There are a number of benefits and issues that alliance members associate with their membership of a BGA. However, CAPA’s panel of smaller and non-aligned carriers believe that they can address these factors better and more flexibly by remaining outside the BGAs. These issues are mainly connected to expanding and securing the available revenue pool through wider access to markets, brand loyalty and distribution.
This analysis updates CAPA's previous study of European airlines’ labour productivity ("European airlines’ labour productivity. Oxymoron for some, Vueling and Ryanair excel on costs") to reflect the most recent financial results and adds four carriers not included in the original article (Wizz Air, Aegean Airlines and the two IAG subsidiaries British Airways and Iberia).
The contrasting performance of LCCs and legacy carriers is clear, although there are some notable exceptions to the pattern. BA and Iberia’s different labour cost productivity is significant, while Air France-KLM and SAS are weak performers.
We introduce an overall CAPA European airline labour productivity ranking, revealing the carrier with Europe’s most productive workforce, based on six measures.
TAM will soon defect from Star to join its sister carrier LAN in oneworld. TAP Portugal’s future alliance membership is surrounded by uncertainty until its likely renewed privatisation process is complete. These developments throw the spotlight on the strategic importance of routes from Europe to Latin America to European carriers, who dominate this market, in particular the Big Three, but TAP Portugal, Alitalia and Air Europa also have noticeable positions. The South Atlantic market is only around one fifth of the size of the North Atlantic market by RPKs. So why should Latin America matter to European airlines?
In addition to forecast passenger traffic growth rates that, while not spectacular, are still very respectable and superior to those in Europe and on the North Atlantic, Latin America is a fascinating strategic battleground for Europe’s carriers, both directly and through alliances.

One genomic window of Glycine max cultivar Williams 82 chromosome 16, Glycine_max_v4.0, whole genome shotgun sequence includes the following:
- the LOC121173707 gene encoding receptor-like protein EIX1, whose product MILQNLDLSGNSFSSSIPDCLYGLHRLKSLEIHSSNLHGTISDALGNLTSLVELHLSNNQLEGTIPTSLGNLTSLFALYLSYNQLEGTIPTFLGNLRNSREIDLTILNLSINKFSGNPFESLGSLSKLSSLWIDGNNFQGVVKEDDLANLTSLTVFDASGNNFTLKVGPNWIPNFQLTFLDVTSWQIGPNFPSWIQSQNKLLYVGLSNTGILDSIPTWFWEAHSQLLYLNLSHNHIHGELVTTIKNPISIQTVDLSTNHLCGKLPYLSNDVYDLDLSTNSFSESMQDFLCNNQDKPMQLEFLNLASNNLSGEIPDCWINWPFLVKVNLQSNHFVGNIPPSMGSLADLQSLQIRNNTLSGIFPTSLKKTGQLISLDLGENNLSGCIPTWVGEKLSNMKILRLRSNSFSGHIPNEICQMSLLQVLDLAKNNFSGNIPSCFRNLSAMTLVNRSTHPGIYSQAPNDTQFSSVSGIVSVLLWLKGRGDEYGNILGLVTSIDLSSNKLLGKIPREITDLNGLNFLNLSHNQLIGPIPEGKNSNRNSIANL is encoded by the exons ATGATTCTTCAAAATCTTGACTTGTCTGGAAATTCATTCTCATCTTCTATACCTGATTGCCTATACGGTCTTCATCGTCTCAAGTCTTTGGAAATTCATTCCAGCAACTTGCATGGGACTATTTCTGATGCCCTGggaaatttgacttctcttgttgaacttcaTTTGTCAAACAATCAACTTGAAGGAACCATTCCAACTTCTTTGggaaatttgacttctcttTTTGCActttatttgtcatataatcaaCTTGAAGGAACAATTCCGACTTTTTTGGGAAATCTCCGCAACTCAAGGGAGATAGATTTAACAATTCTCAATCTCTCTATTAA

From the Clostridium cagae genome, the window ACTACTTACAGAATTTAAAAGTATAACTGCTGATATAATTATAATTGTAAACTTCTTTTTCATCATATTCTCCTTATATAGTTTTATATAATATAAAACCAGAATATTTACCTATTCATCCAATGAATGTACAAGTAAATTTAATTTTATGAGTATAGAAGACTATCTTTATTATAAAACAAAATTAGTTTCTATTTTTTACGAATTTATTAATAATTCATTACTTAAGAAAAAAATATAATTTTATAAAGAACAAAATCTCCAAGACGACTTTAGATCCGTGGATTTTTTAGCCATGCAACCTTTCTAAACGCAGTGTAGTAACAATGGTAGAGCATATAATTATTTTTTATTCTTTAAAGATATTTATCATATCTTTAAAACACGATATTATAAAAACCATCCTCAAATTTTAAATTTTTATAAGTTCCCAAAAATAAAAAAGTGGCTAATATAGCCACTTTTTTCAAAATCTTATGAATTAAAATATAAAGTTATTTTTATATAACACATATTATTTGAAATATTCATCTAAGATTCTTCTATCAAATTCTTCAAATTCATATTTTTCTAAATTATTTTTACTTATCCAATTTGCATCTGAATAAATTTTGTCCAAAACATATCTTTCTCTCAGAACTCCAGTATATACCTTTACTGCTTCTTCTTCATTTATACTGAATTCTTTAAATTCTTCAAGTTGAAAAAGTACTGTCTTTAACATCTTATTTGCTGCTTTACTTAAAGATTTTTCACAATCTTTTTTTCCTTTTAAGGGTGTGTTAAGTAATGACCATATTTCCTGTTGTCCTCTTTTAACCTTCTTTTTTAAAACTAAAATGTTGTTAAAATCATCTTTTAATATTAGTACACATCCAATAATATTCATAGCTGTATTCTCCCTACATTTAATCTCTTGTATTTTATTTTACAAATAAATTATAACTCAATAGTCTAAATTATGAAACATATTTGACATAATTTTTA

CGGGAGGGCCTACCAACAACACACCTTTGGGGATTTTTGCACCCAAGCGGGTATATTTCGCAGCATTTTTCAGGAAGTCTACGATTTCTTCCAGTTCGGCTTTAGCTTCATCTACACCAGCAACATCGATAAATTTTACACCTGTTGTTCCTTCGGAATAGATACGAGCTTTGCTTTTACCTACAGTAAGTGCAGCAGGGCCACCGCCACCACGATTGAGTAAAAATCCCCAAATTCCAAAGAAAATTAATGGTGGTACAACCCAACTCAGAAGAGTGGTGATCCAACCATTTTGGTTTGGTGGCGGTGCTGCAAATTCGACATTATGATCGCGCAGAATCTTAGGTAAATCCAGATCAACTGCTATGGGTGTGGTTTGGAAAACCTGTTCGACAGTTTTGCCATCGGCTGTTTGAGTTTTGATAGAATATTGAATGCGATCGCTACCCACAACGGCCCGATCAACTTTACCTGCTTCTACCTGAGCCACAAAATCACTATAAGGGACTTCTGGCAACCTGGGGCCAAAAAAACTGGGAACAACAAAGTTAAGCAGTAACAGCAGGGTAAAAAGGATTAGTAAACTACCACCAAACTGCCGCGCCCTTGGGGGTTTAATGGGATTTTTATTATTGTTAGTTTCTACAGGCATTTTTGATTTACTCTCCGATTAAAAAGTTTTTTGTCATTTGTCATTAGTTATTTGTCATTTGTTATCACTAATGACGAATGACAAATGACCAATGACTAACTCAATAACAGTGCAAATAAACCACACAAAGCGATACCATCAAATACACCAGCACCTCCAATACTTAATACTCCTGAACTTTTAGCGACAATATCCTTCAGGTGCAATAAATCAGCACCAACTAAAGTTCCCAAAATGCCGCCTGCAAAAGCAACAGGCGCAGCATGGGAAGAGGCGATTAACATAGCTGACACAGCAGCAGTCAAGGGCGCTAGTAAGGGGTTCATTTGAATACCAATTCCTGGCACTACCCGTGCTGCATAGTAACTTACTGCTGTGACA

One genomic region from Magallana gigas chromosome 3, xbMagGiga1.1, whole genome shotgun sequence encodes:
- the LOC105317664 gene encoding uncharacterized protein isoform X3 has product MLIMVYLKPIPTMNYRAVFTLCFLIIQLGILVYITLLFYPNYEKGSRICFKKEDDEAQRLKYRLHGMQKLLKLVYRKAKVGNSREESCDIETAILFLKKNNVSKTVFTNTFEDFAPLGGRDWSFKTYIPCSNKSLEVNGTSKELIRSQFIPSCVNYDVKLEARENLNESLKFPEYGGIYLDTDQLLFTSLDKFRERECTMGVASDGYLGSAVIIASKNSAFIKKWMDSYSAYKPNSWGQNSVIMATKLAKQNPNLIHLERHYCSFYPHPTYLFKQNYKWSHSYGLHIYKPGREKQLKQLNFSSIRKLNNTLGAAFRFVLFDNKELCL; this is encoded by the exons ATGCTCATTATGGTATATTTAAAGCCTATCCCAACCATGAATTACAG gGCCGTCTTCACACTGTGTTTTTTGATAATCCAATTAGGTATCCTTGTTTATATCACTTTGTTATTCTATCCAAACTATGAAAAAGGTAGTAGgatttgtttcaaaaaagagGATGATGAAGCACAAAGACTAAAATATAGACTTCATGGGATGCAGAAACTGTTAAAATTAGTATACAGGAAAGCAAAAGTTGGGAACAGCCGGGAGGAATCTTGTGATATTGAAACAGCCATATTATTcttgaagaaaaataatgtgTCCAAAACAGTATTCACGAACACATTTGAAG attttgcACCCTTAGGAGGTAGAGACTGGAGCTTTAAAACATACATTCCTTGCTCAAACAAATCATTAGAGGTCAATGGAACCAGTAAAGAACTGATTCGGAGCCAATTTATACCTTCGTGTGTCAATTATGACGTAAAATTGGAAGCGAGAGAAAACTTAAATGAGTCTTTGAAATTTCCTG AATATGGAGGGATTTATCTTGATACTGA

It is a territory of changing alliances and emerging players and, for those that are successful, market share gains can provide significantly higher growth then the underlying market.
Historically, labour was the biggest operating cost for airlines, before the oil price hikes of the early 2000s pushed up fuel costs. Even now, labour remains the biggest cost for many carriers and is probably the most important ‘controllable’ cost for all. At the same time, labour is the main agent for service delivery in any service industry and airlines must balance labour cost reduction with maximising the output of labour.
This tension remains a key dynamic for European airlines, whether they are legacy carriers looking to restructure in the face of unions' foot dragging, or low-cost carriers looking to maintain their advantage based on greater labour mobility and flexibility across the continent.
CAPA's analysis of the labour productivity of 14 European airlines reveals a wide range of levels of performance, pointing to what could be an irreconcilable gap between those that will succeed and those that may disappear. It again highlights the success of the low-cost model, particularly Ryanair and easyJet, and the significant challenge faced by legacy flag carriers, who, in some cases, still need dramatic – not just incremental – improvements in productivity.